There are however two caveats:

  1. Elsewhere in your code you must be sure that you create instances of the generated class instead of the original class. That is a problem because you reference a class that does not exist yet: it will be created at the end of the first processing round.
  2. You will need to get familiar with the javax.annotation.processing and javax.lang.model packages, they are a bit awkward IMHO.
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ya, i know that apt is obsolete, and is now part of 1.6. –  roopesh Apr 21 '11 at 20:17

Despite all the nay-sayers, you can do this. Java annotations cannot change the source or class files they operate on, so your options are:

1) Use a super class. The annotation processor can generate a super-class that times an abstract method. Your actual class implements this method. The downsides is that the method you want to time has to be renamed so that the super-class can provide an implementation. The result might look like this

@BenchmarkMe( extend="MySuperClass" )
public class MyClass extends BenchmarkMyClass {
    public void normalMethod() { ... }
    public void bench_myMethod() { ... }
}  

and the annotation process would generate:

public class BenchmarkMyClass extends MySuperClass {
    public abstract void bench_myMethod();
    public void myMethod() {
       benchmarkStart();
       try {
          bench_myMethod();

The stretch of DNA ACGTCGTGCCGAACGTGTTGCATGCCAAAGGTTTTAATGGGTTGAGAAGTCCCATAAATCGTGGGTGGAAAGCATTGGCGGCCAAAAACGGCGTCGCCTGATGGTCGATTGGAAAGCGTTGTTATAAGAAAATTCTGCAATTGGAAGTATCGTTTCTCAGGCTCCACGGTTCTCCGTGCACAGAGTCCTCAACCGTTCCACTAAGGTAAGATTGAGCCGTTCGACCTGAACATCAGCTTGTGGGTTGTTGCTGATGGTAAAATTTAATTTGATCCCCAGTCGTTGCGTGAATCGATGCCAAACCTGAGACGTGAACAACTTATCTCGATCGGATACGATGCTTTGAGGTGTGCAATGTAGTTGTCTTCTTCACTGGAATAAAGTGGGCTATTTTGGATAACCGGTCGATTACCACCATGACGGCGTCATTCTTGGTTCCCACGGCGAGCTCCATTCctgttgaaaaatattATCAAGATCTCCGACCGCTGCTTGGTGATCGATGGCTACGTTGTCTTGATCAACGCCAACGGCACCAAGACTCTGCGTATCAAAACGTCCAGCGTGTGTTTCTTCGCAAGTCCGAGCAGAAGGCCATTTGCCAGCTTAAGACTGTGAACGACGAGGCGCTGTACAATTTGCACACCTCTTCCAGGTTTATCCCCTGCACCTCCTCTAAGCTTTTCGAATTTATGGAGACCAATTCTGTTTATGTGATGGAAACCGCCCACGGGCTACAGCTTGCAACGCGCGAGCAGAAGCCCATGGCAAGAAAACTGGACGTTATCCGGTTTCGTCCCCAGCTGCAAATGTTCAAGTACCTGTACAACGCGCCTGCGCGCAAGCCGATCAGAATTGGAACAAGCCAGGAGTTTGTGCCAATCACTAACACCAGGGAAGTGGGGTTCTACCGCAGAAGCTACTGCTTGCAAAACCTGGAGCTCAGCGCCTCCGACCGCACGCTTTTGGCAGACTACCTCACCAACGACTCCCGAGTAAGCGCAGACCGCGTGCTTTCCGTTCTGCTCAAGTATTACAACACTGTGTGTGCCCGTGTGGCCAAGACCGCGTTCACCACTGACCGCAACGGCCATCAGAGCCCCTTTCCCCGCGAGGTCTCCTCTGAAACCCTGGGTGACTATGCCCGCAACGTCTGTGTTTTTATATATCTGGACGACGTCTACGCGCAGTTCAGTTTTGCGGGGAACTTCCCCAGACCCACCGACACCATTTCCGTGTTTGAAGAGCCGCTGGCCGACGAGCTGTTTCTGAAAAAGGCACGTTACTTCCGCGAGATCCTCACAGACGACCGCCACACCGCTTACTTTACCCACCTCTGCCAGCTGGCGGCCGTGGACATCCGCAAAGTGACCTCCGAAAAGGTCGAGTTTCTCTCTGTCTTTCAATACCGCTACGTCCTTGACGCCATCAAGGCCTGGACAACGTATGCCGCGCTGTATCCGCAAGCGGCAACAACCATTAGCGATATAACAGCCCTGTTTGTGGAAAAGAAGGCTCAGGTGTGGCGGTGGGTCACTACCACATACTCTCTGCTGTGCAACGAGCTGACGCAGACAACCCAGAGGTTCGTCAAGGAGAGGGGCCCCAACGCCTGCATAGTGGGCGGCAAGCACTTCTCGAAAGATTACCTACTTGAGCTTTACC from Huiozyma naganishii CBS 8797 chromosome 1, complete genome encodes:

} finally { benchmarkStop(); }
    }
}

By using a naming convention to indicate which methods should be timed as the prefix "bench_" was used in my example.

2) Use a ClassFileTranformer as well as an Annotation The approach would be to create a runtime annotation that can be used to mark the methods you are interested in timing. At runtime a ClassFileTransformer is specified on the command line and it transforms the byte code to insert the timing code.

Unless you like working with byte code, using AOP is the better bet, but it IS possible.

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It isn't nearly as easy in Java. The basic idea would be this:

  1. Create annotation that says "time this method"
  2. Create a java agent that uses byte code transformation to: a. Find methods with the annotation b. Add timing code to them
  3. Set the javaagent option when you run java to use your new agent

This article would get you started: http://today.java.net/pub/a/today/2008/04/24/add-logging-at-class-load-time-with-instrumentation.html .

You might also be able to use BTrace to make this even easier: http://kenai.com/projects/btrace/pages/Home

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Check out the Coda Hale Metrics library. It provides a @Timed annotation for methods that provides this capability. While you're at it check out Code Hale Dropwizard which has examples for how its been integrated into their service framework.

@GET
@Timed
public Saying sayHello(@QueryParam("name") Optional<String> name) {
    return new Saying(counter.incrementAndGet(),
                      String.format(template, name.or(defaultName)));
}